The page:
Nathanson’s tyrannical father led him to share a natural affinity for the anti-establishment, anti-authority culture of the 1960’s. He despised the medical establishment’s maintenance of what he saw as an unjust and unsafe tolerance of illegal abortion.
As an ob-gyn physician Nathanson became an essential front man in the campaign to repeal existing abortion laws. Author Terry Beatley details in her book the unfolding events and key players (and the use of deception, misinformation and outright lies) leading up to the legalization of abortion in New York in 1970 and the Roe V Wade Supreme Court decision in 1973 legalizing abortion in all 50 states.
The Apple in the Garden of Choice
Whatever Nathanson’s good intentions, once you begin the descent down that slippery slope where medical professionals and parents assume the life and death decisions that are the exclusive providence of the Creator of life, a process of moral and spiritual corruption and decay sets in.
After abortion became legal in New York in 1970, Dr Nathanson trained doctors in the use of vacuum abortion, a method recently perfected at that time in communist China, as a more efficient method of termination. He also shared with his fellow physicians abortion methods for later term pregnancies such as saline abortion.
This method injects a poisonous saline solution into the mother’s womb. The child inhales the solution into their tiny lungs as the saline burns the baby’s skin. The child suffers a gruesome and painful torture for about an hour before dying in the womb. The mother gives birth to a dead child, or in some cases to a child barely alive that is abandoned or in some cases directly murdered.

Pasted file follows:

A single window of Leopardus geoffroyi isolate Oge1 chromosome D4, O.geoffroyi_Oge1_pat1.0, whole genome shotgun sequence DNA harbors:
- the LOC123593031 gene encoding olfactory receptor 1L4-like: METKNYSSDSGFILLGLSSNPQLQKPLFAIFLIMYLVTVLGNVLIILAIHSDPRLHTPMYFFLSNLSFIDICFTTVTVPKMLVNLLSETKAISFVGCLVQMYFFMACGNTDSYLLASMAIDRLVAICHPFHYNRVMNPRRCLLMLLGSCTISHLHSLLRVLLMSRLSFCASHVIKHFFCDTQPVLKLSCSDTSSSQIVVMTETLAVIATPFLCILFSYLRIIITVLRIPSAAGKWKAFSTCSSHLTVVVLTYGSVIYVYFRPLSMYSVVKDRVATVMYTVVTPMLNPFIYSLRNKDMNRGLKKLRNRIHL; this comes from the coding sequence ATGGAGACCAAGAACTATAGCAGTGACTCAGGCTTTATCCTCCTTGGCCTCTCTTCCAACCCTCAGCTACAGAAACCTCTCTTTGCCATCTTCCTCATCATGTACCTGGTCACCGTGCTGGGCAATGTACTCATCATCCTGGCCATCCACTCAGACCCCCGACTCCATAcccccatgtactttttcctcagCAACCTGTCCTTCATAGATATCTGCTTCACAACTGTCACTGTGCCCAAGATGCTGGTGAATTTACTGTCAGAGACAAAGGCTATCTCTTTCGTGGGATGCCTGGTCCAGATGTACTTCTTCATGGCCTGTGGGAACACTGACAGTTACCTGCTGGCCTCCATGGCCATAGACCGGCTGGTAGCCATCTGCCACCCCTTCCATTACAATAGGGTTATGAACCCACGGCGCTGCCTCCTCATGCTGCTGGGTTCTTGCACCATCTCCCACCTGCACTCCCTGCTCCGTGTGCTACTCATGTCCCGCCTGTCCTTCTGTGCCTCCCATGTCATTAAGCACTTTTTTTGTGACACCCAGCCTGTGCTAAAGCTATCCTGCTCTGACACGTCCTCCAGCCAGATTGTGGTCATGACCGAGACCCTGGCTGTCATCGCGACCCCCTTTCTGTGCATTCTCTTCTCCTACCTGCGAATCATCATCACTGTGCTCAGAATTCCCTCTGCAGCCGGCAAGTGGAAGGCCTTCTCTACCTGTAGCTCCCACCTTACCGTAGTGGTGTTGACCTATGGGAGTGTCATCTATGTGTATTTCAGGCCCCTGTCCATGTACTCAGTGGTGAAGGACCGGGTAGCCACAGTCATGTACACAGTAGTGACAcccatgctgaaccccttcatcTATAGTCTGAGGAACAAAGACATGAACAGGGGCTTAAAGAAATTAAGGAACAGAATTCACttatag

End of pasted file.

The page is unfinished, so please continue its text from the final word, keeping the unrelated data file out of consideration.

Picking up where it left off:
As disturbing as this is, there is an even more shocking event in the journey of Bernard Nathanson as a pioneer of abortion rights. Dr Nathanson, who as a young medical student persuaded Ruth to abort their child, and was emotionally aborted by his father, assumes dark mastery of his repressed grief and pain.
Nathanson evolves into a sinister reflection of his tyrannical father
Author Terry Beatley shares that Dr Nathanson was involved in another unplanned pregnancy after Ruth. This time, the doctor personally performed the abortion of his unborn child:
“Yes, his hands had personally killed his own child and, when he had finished the procedure, he felt only pride in his adept skill.”
The Crushing Burden of Truth
The development of ultrasound technology finally broke through Nathanson’s denial of the humanity of the unborn child. He came to reject abortion and regret his role in the legalization of the procedure.
Terry Beatley had the opportunity in 2009 to visit Dr Nathanson prior to his death in 2011.
“I am responsible for the death of seventy-five thousand children. Five thousand at my own hands. I taught doctors how to perform abortion surgery on another ten thousand babies and , on my watch, and additional sixty thousand children were killed by my team; that’s seventy-five thousand lives.”
Nathanson as he began his practice as a young physician was a wounded man. He was further compromised by his abortion with Ruth, and still desperate for the love and validation of his father. He was raised in a family culture that deprived him of the moral foundation, faith and values to resist the diabolical temptations he faced as an ob-gyn physician in the turbulent 1960’s.
While we can be thankful for his eventual rejection of abortion and conversion to the Christian faith, he ended his life with great anxiety and the crushing weight of his own role in the death of now over fifty-five million unborn children in the United States.
The sins of the father indeed.